Kitchen 2.0 = Clean Eating
Clean eating is not a fad diet, and it’s so much more than a disciplined eating plan. It’s a philosophy and a paradigm shift. We made a fundamental change in our approach to eating. Our relationship with food changed, and this fresh perspective offers a direct, positive correlation to good health and well being.
The following are the 10 basic tenets of Clean Eating at Kitchen 2.0:
1. Avoid processed foods.
What does this mean? Basically, unless you are venturing inside the middle aisles of the market for pantry staples such as vinegars, oils or whole grains, stick to the perimeter of the store. Fruits, vegetables, dairy, eggs, animal or plant protein, and essential pantry items. It’s amazing what you don’t need. Eliminate convenience foods such as: rice mixes (think Rice-a-Roni), canned soup, pasta mixes, processed cheese, bottled salad dressings, etc. Clean eating is simple, scratch cooking.
2. Reduce Sodium.
Get rid of the salt shaker! Clean eating reduces/eliminates added salt in meals. An educated chef will explain that adding salt to food during the cooking process isn’t to add saltiness; it is to bring out the natural flavors in meat and vegetables. However, if you are looking to lower your blood pressure and restore your health, reducing sodium intake is important. The recipes at K2.0 are full of flavor, without added sodium.
3. Eliminate the “whites.”
White flour, rice, pasta and bread are processed, simple carbs. Carbohydrates are GOOD for you, but simple carbs have little value, because they have been stripped of their fiber and nutrients, leaving only refined sugar in their wake. Clean eating emphasizes whole grains and complex carbohydrates.
4. Choose organic whenever possible.
Make a commitment to purchasing cleaner foods. If your budget restricts you, try to make a commitment to meat, eggs and dairy, and the “dirty dozen.” The less additives in our food, the purer it is.
5. Water, water, water.
Aim for drinking between 1-2 liters of water a day. Some experts say it should be more than that. We say: Be realistic. Aim for 2 liters, but don’t stress if you can’t. Some days will be more, some will be less, but by the time you feel thirsty, you are already dehydrated, so stay ahead of the game. Sufficient hydration maintains blood pressure, regulates body temperature, and delivers oxygen throughout the body. For more information on the importance of drinking water, click here.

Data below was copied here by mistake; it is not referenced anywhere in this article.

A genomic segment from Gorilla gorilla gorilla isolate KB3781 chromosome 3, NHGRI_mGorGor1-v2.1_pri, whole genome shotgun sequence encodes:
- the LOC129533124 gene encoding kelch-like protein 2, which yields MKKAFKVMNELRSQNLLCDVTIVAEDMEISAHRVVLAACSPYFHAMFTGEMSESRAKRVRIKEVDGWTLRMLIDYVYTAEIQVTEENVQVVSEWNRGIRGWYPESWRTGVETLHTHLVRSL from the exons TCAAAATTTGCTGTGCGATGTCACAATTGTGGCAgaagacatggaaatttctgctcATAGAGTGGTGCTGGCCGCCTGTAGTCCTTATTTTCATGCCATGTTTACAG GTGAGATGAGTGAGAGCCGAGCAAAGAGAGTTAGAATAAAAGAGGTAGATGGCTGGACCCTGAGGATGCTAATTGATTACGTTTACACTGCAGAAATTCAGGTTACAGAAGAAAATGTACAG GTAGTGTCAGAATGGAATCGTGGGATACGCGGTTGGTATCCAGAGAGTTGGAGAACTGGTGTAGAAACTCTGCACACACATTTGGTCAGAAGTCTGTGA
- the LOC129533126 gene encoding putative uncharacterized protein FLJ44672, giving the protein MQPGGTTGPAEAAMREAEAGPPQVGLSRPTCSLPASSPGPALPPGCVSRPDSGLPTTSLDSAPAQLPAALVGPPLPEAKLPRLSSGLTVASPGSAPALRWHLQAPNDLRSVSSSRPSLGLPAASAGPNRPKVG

Know what’s good, but also know what’s not good for you! Eliminate trans fats, fried foods, preservatives, color additives, toxic binders, fat replacers, etc. It’s better to have a little real sour cream than a big scoop of fat-free sour cream, because additives in the fat-free version are included, in order to replace the fat in the original version.
7. Eat when you’re hungry, and stop when you’re
Weighing and measuring out portions is negatively restrictive, because once we feel denied something, we want it even more! Plate your meal as a suggestion of the amount of food you might want, but don’t feel you have to eat it all. Likewise, go back for seconds if you are still hungry. Savor every delicious bite. Turn off the tv and maybe put on some music. Light candles, and make a conscious effort to slow down, and pay attention to your meal. How does it smell? Eat with your eyes and enjoy the colors on your plate. Are you a member of the Clean Your Plate Club? Ditch that habit right now. If you eat until you’re stuffed, you’re definitely over-eating!
8. Learn portion sizes.
This may seem to directly conflict with #7, above, but portion sizes are meant to be a guideline to keep yourself in check, not a hard and fast rule. For example, on a restaurant salad bar, the salad dressings are served with a 2 oz. ladle. A standard serving of salad dressing is one tablespoon, but one ladle of dressing = 6 tablespoons! (And most people use more than one ladle of dressing!) Knowledge is power!
9. Consume healthy fats every day.
Just like carbohydrates have a bad reputation, fat does too. The American Heart Association reports that dietary fats are essential to give our body energy and to support cell growth. Limit saturated fats found in red meat, butter, cheese, and certain oils, such as coconut and palm. What are examples of healthy fats? Fish, nuts, avocado, and olive oil. (Click here for more information.)
10. If you enjoy a cocktail, have one!
We see nothing wrong with a glass of wine or a cocktail. We can’t advocate drinking a 6-pack of beer, but we like a drink while we prepare dinner; usually a glass of red wine. And that’s okay!
You can do it!
Not all at once; give yourself time to revise and recreate your life, one step at a time. Your body and your health will thank you, and you’ll be amazed at the results! You can download our pantry guide and our starter guides here: